As more sensitive patient data is transmitted between the devices and the service providers, the latter will have to lead the way in security. They’ll have to not just protect the data but demonstrate to patients that it is in safe hands. Every breach will cut deep and wide. Service providers risk jeopardising their business if user confidence in their product is lost.
Another angle on trust is patients accepting the technology and the advice it provides. Effective communication of readings, diagnoses and guidance are paramount. It’s likely to be the greatest differentiator between different product manufacturers that users will experience. This is why the use of behavioural modelling techniques and extensive user testing to understand all needs throughout the usage cycle is so essential.
Without face-to face interaction, many patients may struggle to understand the results or advice they are given. Effecting the changes in behaviour that come as part of an AI-derived diagnosis will be unlikely if the message can’t be tailored to that individual’s level of understanding. It must match the ability of human interaction to do that.
Taking on responsibilities
As a final thought, everything mentioned so far will only be possible if patients are willing to take on these responsibilities for themselves and can remain actively engaged throughout testing or treatment. Our lives are already filled with gadgets that demand our attention and suck at our free time. For some, a visit to the doctors for a diagnostic test is a comfortable compartmentalisation of their time. Relocating this duty to their homes will feel uncomfortable.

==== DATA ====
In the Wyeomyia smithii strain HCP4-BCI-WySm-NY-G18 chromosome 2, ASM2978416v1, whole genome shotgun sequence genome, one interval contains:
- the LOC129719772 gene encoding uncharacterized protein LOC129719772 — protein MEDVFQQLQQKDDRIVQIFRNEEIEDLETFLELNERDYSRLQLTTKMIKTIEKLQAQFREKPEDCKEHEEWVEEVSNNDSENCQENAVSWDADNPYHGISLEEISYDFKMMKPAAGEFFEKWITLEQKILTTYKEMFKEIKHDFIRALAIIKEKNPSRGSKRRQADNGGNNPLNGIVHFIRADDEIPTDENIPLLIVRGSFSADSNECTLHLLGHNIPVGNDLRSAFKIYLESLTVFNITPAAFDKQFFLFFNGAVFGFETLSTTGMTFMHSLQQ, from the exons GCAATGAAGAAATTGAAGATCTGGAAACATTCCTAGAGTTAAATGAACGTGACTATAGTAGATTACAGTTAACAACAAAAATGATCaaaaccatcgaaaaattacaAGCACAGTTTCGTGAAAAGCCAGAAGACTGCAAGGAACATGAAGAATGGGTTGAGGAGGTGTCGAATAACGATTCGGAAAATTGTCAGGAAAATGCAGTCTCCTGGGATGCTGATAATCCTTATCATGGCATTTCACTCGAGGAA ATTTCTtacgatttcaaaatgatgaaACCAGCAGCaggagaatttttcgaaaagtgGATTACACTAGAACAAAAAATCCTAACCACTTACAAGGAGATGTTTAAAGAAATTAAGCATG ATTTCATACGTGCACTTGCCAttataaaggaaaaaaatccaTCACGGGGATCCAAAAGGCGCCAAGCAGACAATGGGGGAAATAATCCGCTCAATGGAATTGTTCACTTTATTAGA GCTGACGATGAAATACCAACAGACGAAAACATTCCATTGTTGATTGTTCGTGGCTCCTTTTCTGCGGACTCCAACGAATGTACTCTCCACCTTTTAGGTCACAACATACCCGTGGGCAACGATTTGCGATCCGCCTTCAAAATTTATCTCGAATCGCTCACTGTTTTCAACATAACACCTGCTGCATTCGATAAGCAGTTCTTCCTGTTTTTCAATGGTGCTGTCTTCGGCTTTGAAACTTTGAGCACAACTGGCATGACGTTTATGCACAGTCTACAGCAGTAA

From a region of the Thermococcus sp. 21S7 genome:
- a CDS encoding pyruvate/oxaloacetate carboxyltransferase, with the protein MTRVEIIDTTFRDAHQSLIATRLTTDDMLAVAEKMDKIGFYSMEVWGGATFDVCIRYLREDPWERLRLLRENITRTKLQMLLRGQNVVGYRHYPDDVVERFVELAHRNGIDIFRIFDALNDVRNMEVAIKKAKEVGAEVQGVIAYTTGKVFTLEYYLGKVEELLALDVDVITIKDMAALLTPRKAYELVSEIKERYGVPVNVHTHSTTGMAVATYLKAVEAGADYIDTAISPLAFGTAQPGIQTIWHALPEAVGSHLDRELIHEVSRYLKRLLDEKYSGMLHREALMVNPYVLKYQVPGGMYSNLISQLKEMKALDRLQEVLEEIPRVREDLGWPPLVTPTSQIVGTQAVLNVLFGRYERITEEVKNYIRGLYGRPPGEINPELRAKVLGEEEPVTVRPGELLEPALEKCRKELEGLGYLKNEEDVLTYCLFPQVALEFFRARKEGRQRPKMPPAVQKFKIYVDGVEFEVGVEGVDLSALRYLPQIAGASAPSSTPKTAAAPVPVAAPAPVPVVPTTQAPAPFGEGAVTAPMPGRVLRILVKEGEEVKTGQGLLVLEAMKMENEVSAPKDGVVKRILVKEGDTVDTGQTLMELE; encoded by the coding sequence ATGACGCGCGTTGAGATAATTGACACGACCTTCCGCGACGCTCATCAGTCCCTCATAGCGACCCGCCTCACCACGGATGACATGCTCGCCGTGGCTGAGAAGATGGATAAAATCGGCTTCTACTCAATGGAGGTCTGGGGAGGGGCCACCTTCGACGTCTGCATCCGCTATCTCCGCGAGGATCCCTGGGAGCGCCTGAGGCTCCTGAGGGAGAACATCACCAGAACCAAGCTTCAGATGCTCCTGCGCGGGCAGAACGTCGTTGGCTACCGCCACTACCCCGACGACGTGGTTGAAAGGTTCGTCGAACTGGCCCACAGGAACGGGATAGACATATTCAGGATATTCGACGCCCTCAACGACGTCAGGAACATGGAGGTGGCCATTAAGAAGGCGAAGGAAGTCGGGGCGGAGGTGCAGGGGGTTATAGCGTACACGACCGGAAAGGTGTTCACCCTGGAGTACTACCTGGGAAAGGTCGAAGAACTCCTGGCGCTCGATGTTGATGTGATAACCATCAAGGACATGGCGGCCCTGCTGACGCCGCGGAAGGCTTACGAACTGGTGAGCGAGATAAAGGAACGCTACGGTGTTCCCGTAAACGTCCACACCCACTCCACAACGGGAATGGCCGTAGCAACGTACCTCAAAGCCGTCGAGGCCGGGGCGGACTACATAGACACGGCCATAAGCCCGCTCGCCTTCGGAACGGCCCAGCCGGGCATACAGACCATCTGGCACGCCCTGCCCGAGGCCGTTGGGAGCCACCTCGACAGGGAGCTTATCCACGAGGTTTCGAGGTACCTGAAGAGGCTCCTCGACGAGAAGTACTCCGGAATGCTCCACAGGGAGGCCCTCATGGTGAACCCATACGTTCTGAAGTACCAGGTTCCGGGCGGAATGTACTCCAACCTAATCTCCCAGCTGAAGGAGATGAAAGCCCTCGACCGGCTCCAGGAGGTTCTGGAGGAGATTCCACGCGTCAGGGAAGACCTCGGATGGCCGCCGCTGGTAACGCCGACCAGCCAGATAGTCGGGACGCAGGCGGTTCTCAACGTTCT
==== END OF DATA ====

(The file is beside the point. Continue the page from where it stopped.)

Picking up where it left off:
That said, I firmly believe that benefits to patients and clinicians outweigh the potential negatives. The opportunity to radically improve public health through telemedicine – especially as so much of regular healthcare service is constrained as we emerge from the pandemic – is profound. Some of our clients have already taken the first tentative steps towards telemedicine and remote diagnostics. Now legislation is following suit, opening the door for smoother development.
The market will soon be awash with telemedicine solutions. But only the most successful will have anticipated, considered and acted upon the many issues at play. Watch out for the next in our series of articles, which will examine architectural approaches to telemedicine systems. Meanwhile, drop me an email if you’d like to continue the conversation.